Flesberg Stave Church is the first stave church you’ll pass when making your way up the historic Numedal Valley from Oslo towards Geilo. However, it doesn’t really look like a stave church. That’s because it was extended in the early 18th century. They removed most of the stave church. Still, there is a story with this church, and it’s well worth a stop on your Numedal road-trip. Here’s my overview of Flesberg Stave Church.
Numedal Valley Scenic Drive
This stave church is part of the scenic road from Kongsberg to Geilo. You can find more info about this drive (and watch it on YouTube) by clicking the button below.
The Original Stave Church
The first written description of Flesberg Stave Church is from 1359. It’s believed the church is from the latter half of the 1100s or the first half of the 1200s. The church was a single nave church with four-free standing internal posts bearing a central raised roof. It is the stave church category ‘churches with elevated naves’, in the same category as churches like Borgund, Gol, Lom and Kaupanger.
We know what Flesberg used to look like. Luckily, one of the first-ever paintings of a stave church is of Flesberg from 1701, shortly before it they rebuilt it. From this, we can see how much Flesberg looked like the churches mentioned above.
Rebuilding the Church
The priest in the 1730s, Johannes Berthelsen, complained the church was too small. So, they made plans to expand the church. In 1735, the chancel and aspe, as well as the east nave, were removed. They added two transepts. The new church was a cruciform plan. The new additions were not built in the stave style, but rather the modern horizontal log style. In 1792, they rebuilt the roof.
The stave church choir was torn down. Moreover, the middle poles were removed. It’s not known how many poles stood here, but there are traces of corner bars.
The only part of the original stave church is on the western side.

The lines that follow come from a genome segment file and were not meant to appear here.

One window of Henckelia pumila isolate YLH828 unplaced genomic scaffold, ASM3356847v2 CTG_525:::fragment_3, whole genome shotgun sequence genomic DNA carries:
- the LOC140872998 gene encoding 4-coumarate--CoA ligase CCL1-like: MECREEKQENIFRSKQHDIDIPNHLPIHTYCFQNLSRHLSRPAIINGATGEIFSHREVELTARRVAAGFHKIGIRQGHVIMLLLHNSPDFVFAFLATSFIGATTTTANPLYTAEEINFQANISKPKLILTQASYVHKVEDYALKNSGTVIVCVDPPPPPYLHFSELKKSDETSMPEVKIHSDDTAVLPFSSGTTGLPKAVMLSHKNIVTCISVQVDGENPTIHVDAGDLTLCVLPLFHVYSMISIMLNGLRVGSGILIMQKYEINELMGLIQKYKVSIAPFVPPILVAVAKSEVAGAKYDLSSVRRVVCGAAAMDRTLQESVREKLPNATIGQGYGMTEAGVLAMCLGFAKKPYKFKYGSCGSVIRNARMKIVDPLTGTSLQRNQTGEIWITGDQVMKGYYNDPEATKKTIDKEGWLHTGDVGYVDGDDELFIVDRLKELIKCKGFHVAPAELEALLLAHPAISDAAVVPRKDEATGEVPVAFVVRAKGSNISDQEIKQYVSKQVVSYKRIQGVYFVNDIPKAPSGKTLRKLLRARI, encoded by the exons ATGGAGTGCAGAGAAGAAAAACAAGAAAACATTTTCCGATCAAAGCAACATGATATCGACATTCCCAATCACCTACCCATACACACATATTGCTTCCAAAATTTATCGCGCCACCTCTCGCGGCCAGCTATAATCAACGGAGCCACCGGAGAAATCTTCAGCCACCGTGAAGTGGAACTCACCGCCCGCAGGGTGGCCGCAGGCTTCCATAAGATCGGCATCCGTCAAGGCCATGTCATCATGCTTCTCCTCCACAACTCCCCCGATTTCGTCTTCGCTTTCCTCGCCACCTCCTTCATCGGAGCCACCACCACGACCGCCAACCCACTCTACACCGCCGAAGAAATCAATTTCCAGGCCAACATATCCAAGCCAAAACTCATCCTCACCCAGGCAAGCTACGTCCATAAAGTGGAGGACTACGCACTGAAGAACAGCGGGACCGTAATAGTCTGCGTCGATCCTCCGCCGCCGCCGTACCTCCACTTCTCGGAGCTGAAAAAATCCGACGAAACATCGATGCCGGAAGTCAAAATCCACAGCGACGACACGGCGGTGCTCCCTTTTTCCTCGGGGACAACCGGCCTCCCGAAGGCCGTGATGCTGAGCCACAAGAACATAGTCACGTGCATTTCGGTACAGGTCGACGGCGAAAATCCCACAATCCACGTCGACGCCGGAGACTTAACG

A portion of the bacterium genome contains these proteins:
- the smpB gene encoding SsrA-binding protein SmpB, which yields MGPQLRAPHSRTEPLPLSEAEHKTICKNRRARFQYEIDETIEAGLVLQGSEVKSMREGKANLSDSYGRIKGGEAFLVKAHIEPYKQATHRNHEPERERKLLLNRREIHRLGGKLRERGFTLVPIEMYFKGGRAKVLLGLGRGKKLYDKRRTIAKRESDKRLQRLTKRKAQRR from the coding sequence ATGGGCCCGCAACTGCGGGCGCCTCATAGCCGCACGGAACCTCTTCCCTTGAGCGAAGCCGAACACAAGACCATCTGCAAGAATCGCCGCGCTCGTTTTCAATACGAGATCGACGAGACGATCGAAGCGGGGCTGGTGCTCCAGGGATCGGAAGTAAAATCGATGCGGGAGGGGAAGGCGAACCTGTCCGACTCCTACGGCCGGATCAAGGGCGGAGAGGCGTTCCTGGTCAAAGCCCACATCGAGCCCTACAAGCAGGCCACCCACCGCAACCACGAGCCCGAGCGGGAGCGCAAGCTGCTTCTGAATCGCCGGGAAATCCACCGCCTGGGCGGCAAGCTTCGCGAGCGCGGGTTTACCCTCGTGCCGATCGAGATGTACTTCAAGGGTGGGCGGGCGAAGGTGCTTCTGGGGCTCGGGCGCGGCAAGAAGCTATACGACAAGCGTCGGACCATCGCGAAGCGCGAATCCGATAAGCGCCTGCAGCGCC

On the west portal you can see stave decorations. You’ll see carved vines and animal ornamentation. These are only tiny remnants of the original decor.
Today Flesberg has little in common with the other stave churches. There are so few indications of the original church.
The churchyard is fence with slate from the Haukeli farm on the west bank of the Lågen River. Some slates have iron rings attached to them; this was for the horses. The oldest ring is from 1661.
The stone fence is shown in the 1701 painting. The fence is at least that old.
Outside the church you’ll find some very old gravestones. Moreover, there is also a blue plaque saying that elections took place at this church in 1814. This isn’t unique; many churches in Norway have this blue plaque.
They did an extensive restoration in the 1870s, but it did no favours for the stave part of the church. The National Heritage Board did a new renovation between 1955 and 1965. This renovation brought the church back to its 18th century appearance.
The western portal of the ship is where you’ll find some exterior decoration. The entrance has two lion figures above it. The posts on either side of the doorway are richly decorated with carved vines and animal ornamentation.
The interior of the church is well known. It’s not open to the public all the time (see below), so there is a chance you won’t be able to see inside. I didn’t get the opportunity to see inside, but I still think it’s worth putting an overview here.
The interior of the church is redecorated to look like the church did in 1735. There are very few remains of its medieval era. The whitewashing on the walls was removed in the 1950s. They discovered decorative paintings from the Middle Ages. Some fixtures date back to the Middle Ages, including a bell and the baptismal font. Otherwise, the pulpit is from the 1600s and the chandeliers are from the 18th century. The 1701 painting of the church is inside.
Flesberg is a sleepy community with little opportunities for shopping or sightseeing. This is partly because the town is close to Kongsberg, a large and famous Norwegian town known for its historic mines.
The name Flesberg comes from an old farm. The Flesberg Stave Church is built on the farm. This is very common in small towns in Norway. They built churches on the richest farms, and eventually the farms became the towns. Fles means ‘rock’ and berg means ‘mountain’.
Today around 1,172 people live in Flesberg. Forestry and agriculture are the main industries. Many people in Flesberg commute to nearby Kongsberg.
Visiting the Church
Flesberg is open throughout the summer (late June to early August) on Tuesdays – Fridays and Sunday fro 12pm to 5pm.
Tickets are 35 NOK pp.
The Numedal Valley, which is the best preserved medieval valley in Norway, has a Medieval Week. If you happen to be in Numedal during Medieval Week, the church is open every day from 12pm to 5pm.
Flesberg is still an active church for the community.
Flesberg is located on the Fv40 highway that connects Kongsberg to Geilo in central-eastern Norway. It is marked with brown signs saying “Flesberg stavkirke”.
We parked across the street, where there is a large parking area.